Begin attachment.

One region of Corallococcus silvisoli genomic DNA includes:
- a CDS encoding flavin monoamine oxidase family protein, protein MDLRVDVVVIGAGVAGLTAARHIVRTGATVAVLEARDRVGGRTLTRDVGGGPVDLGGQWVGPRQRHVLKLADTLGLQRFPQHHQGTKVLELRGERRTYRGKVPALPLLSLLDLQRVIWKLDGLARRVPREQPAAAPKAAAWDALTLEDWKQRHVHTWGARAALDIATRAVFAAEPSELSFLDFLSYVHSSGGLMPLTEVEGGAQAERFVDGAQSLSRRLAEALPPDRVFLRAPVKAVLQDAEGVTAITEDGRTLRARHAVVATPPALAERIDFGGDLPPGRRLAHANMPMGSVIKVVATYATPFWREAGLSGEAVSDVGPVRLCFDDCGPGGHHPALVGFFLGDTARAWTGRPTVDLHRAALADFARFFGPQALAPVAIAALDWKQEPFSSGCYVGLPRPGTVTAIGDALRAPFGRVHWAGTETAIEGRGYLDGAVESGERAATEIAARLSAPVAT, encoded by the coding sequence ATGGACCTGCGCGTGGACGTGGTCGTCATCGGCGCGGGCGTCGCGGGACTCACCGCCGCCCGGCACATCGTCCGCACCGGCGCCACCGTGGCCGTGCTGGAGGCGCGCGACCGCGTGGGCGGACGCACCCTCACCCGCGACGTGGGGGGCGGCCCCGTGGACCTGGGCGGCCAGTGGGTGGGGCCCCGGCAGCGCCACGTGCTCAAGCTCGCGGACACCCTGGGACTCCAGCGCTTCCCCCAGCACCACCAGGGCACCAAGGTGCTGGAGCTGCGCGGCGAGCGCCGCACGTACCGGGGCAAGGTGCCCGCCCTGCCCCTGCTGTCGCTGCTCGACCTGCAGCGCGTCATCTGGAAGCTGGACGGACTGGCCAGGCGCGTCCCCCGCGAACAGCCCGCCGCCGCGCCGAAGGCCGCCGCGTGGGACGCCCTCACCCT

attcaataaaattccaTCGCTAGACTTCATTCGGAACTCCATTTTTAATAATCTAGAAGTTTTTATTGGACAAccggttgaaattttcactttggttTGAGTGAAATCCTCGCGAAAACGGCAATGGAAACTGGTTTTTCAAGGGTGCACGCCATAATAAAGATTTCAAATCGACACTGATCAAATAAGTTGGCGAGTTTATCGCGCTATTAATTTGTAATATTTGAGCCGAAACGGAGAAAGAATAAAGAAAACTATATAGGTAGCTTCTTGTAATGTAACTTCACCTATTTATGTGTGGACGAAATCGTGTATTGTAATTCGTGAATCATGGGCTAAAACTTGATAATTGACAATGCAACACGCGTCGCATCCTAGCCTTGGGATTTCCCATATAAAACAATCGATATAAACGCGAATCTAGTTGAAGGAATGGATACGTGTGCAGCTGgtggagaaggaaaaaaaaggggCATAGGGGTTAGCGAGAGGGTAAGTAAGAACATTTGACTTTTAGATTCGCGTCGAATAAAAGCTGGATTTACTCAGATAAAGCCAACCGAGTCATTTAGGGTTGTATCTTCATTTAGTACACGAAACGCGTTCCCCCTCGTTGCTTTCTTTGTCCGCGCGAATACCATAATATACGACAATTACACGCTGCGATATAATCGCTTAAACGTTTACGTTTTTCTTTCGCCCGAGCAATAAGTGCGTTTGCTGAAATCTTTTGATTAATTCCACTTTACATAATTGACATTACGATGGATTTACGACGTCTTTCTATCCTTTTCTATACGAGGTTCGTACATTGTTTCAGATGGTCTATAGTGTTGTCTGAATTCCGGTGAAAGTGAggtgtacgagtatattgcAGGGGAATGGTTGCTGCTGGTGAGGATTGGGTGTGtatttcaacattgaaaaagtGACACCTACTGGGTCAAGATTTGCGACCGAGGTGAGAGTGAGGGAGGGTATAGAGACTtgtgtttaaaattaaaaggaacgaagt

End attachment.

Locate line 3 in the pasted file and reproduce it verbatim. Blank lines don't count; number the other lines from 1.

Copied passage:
attcaataaaattccaTCGCTAGACTTCATTCGGAACTCCATTTTTAATAATCTAGAAGTTTTTATTGGACAAccggttgaaattttcactttggttTGAGTGAAATCCTCGCGAAAACGGCAATGGAAACTGGTTTTTCAAGGGTGCACGCCATAATAAAGATTTCAAATCGACACTGATCAAATAAGTTGGCGAGTTTATCGCGCTATTAATTTGTAATATTTGAGCCGAAACGGAGAAAGAATAAAGAAAACTATATAGGTAGCTTCTTGTAATGTAACTTCACCTATTTATGTGTGGACGAAATCGTGTATTGTAATTCGTGAATCATGGGCTAAAACTTGATAATTGACAATGCAACACGCGTCGCATCCTAGCCTTGGGATTTCCCATATAAAACAATCGATATAAACGCGAATCTAGTTGAAGGAATGGATACGTGTGCAGCTGgtggagaaggaaaaaaaaggggCATAGGGGTTAGCGAGAGGGTAAGTAAGAACATTTGACTTTTAGATTCGCGTCGAATAAAAGCTGGATTTACTCAGATAAAGCCAACCGAGTCATTTAGGGTTGTATCTTCATTTAGTACACGAAACGCGTTCCCCCTCGTTGCTTTCTTTGTCCGCGCGAATACCATAATATACGACAATTACACGCTGCGATATAATCGCTTAAACGTTTACGTTTTTCTTTCGCCCGAGCAATAAGTGCGTTTGCTGAAATCTTTTGATTAATTCCACTTTACATAATTGACATTACGATGGATTTACGACGTCTTTCTATCCTTTTCTATACGAGGTTCGTACATTGTTTCAGATGGTCTATAGTGTTGTCTGAATTCCGGTGAAAGTGAggtgtacgagtatattgcAGGGGAATGGTTGCTGCTGGTGAGGATTGGGTGTGtatttcaacattgaaaaagtGACACCTACTGGGTCAAGATTTGCGACCGAGGTGAGAGTGAGGGAGGGTATAGAGACTtgtgtttaaaattaaaaggaacgaagt